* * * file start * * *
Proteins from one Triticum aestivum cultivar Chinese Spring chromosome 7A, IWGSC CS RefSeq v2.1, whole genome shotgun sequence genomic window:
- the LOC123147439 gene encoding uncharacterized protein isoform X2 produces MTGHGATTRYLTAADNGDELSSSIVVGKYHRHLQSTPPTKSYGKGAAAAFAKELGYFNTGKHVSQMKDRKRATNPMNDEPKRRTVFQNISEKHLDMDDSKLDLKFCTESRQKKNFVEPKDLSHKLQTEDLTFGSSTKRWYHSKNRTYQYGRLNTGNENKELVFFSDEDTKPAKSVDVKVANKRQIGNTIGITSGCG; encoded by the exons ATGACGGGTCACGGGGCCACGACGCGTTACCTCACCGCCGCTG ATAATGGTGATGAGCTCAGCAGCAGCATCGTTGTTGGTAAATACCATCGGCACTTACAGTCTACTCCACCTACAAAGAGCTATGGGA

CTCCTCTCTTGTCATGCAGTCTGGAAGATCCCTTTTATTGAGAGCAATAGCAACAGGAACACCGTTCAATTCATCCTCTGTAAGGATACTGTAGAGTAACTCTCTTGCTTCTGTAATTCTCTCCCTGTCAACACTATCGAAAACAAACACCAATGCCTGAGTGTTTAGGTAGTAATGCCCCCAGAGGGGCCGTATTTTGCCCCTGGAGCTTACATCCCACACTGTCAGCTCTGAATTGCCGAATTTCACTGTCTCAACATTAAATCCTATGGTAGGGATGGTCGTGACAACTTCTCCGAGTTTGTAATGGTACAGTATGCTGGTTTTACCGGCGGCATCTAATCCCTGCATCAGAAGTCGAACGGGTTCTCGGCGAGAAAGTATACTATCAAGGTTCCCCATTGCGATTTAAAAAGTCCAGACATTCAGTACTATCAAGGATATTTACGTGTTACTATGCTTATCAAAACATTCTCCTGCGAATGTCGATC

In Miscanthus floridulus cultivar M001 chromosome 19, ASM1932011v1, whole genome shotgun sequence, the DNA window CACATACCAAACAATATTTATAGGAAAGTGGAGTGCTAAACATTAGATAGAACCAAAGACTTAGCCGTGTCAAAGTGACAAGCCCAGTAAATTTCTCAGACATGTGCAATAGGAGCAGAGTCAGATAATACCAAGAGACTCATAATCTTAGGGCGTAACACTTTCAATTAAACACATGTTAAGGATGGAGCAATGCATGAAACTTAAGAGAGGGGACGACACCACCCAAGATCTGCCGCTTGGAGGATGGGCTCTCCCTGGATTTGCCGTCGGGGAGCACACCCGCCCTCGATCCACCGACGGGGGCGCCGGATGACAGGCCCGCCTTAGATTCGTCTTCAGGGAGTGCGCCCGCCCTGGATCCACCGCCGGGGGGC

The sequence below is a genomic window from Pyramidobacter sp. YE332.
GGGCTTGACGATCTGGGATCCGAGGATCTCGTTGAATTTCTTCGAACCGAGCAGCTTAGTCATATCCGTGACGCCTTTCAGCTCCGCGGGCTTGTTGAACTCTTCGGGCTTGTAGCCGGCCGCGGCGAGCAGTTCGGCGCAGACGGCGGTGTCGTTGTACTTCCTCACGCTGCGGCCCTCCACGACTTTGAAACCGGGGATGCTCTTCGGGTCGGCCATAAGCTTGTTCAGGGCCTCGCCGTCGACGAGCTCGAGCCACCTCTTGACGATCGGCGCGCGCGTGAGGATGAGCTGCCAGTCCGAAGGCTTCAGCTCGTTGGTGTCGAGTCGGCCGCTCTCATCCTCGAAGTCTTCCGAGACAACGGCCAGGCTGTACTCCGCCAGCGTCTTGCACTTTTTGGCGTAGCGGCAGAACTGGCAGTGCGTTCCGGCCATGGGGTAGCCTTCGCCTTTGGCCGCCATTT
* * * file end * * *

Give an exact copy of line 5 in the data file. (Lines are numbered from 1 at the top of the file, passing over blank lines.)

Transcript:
The sequence below is a genomic window from Pyramidobacter sp. YE332.